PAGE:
Review: Motorola ROKR E1 iTunes Mobile Phone
Pros: Above-average on signal strength, this combination of cell phone and iTunes music player doesn’t drop calls easily, and plays back MP3 or AAC tracks without complaint. Includes 512MB memory card. Offers partial Bluetooth compatibility, an integrated camera and limited data features.
Cons: Signal strength aside, audio quality of calls is only okay, and not good on caller’s end when using included stereo headset. Phone and iTunes interfaces, including music synchronization, are frequently slow and non-intuitive by comparison with Apple-designed products. Stereo channels sometimes reverse during headset or speaker playback. Artificially limited to 100 songs regardless of their actual size - fewer than any iPod, including shuffle - but costs more than a 20GB iPod unless you simultaneously commit to a phone contract. Can’t use for music unless SIM is installed. Uninspired industrial design. Poor battery life indicator.
Pundits claim that standalone digital music players are destined to be replaced by music-ready mobile phones. If they’re correct - and we’re not convinced that they are - Motorola’s ROKR E1 Mobile Phone ($349.99) will not be the vanguard of the revolution. Combining an unimpressive industrial design with a clunky interface, ROKR E1 is the sort of product Apple never would have released under its own name: an okay retrofit of an already-released cell phone with an okay, iPod-esque music player as its only semi-distinctive feature. Its saving graces are phone signal strength, reasonable battery life, and an included 512MB memory card, which can be used to store no more than 100 songs.
To be clear at the onset, we are neither damning the concept of a music-playing phone nor saying that ROKR E1 is a bad product. We have no doubt that Apple and its partners will eventually release a good or great iTunes-ready phone that’s as much of a breakthrough as various iPods have been. But as the first product of a planned series, E1 is only “okay,” the mark of our C rating, and thereby not recommendable. It’s also the first iPod-related device that we’re glad to see covered by a thirty-day return policy.
In order to make our comprehensive review more manageable, we’ve collapsed its text into easy to skim section headers. Open as many or as few as you wish.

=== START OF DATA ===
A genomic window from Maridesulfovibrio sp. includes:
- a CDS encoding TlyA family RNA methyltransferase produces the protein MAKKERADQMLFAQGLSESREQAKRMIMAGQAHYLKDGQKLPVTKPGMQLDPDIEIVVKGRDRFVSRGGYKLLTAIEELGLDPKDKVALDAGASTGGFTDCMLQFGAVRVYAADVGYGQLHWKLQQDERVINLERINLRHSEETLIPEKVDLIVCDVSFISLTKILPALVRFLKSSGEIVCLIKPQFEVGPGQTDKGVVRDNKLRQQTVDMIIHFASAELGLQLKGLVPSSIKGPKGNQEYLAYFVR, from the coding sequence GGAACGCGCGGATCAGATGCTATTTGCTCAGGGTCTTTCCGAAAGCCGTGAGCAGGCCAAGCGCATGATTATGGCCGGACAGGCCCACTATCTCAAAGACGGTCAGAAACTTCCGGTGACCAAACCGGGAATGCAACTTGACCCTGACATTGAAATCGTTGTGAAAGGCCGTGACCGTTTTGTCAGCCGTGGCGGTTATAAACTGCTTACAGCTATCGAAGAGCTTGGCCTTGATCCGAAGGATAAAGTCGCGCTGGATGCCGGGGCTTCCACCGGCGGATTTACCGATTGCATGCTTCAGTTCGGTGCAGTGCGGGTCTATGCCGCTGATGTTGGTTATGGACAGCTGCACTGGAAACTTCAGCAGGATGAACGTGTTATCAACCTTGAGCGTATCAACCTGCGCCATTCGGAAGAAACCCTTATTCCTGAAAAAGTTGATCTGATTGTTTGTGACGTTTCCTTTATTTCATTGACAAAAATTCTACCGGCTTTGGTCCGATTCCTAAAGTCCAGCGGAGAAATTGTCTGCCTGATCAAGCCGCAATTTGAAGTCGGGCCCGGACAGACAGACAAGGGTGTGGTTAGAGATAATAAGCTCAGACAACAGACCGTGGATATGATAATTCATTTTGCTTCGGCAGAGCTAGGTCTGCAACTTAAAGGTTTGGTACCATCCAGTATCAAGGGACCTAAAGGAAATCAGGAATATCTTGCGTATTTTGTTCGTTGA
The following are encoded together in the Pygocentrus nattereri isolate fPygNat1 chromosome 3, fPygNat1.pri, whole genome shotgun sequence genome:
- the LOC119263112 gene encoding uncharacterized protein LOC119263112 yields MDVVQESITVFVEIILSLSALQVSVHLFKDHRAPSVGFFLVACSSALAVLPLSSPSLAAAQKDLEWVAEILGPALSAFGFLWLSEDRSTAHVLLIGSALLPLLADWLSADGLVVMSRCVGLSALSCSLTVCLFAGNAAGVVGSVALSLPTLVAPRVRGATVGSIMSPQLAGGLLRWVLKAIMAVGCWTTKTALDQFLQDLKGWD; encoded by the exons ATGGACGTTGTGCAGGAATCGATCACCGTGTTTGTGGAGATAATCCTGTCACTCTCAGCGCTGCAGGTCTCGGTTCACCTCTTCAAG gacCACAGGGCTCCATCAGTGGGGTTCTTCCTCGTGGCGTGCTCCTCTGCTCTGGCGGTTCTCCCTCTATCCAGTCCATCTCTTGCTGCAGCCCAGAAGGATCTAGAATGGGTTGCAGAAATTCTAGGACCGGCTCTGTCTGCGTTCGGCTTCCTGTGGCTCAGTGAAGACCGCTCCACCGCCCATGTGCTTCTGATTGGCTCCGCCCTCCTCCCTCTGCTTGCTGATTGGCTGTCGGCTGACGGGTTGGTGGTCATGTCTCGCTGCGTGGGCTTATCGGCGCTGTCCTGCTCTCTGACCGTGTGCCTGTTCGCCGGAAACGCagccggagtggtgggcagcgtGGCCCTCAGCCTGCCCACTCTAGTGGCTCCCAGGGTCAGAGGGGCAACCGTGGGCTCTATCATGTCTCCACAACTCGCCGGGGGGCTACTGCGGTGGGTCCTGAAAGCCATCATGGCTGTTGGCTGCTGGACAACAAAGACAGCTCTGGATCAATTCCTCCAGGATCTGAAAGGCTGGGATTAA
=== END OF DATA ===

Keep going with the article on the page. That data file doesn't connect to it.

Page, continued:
Where Can I See or Purchase a ROKR E1? (Click here for details.)
Why Is It Called ROKR E1? (Click here for details.)
What Are ROKR E1’s Major Features? (Click here for details.)
What Else Is In The Box? (Click here for details.)
How Do You Transfer iTunes Music to ROKR E1? (Click here for details.)
How Does ROKR E1 Store Music? (Click here for details.)
How Does ROKR E1 Play Music? (Click here for details.)
How Does iTunes Music Sound? (Click here for details.)
How Does ROKR E1 Perform As a Phone? (Click here for details.)
What About Battery Life? (Click here for details.)
How’s the Interface? (Click here for details.)
Optional Accessories (Click here for details.)
Though it was delayed until none of its key features were exciting, the release of ROKR E1 took place at an almost ideal time for iLounge’s editors: several of us are currently off-contract with mobile phones we purchased last year, and all of us were willing to upgrade to (or supplement our existing phones with) a good iPod-like phone. We were entirely open to the possibility that the first ROKR might have been “the one,” and had our fingers crossed that Apple and Motorola would unveil exactly what we and our readers have been wanting for years: a mobile phone with Apple industrial and software design, great call quality, and typically ingenious Apple feature simplification.
Regrettably - and we mean that - ROKR E1 is not that phone, and for Apple and iPod fans, it is not merely disappointing, but also disheartening. From its too-familiar body to its numerous buttons, sluggish interface, incomplete integration of iTunes, and odd quirks, E1 is very nearly the opposite of an Apple-engineered product. For those reasons and others, we hope that few “new to iPod” people will try it and think they’re getting a real iPod experience, because they won’t be impressed.
Even calling E1 an “iPod shuffle on your phone” might be generous. Despite its lack of a screen, the smallest iPod’s low price, greater song storage capacity, responsiveness to and simplicity of controls, and dual appeal as a simple USB storage device make it a decidedly superior product overall. And it doesn’t require a SIM card to play music. Until Motorola (or preferably Apple itself) does better, your money will be better spent on an iPod shuffle or nano than an E1 - for ROKR’s $349.99 obligation-free price, you could buy either one and still afford a different and better mobile phone, say nothing of fitting them in the same pocket.
For More Information
Our ROKR E1 Unpack Photo Gallery is now available with over 20 higher-resolution images for your perusal, including comparison shots with Motorola’s RAZR V3.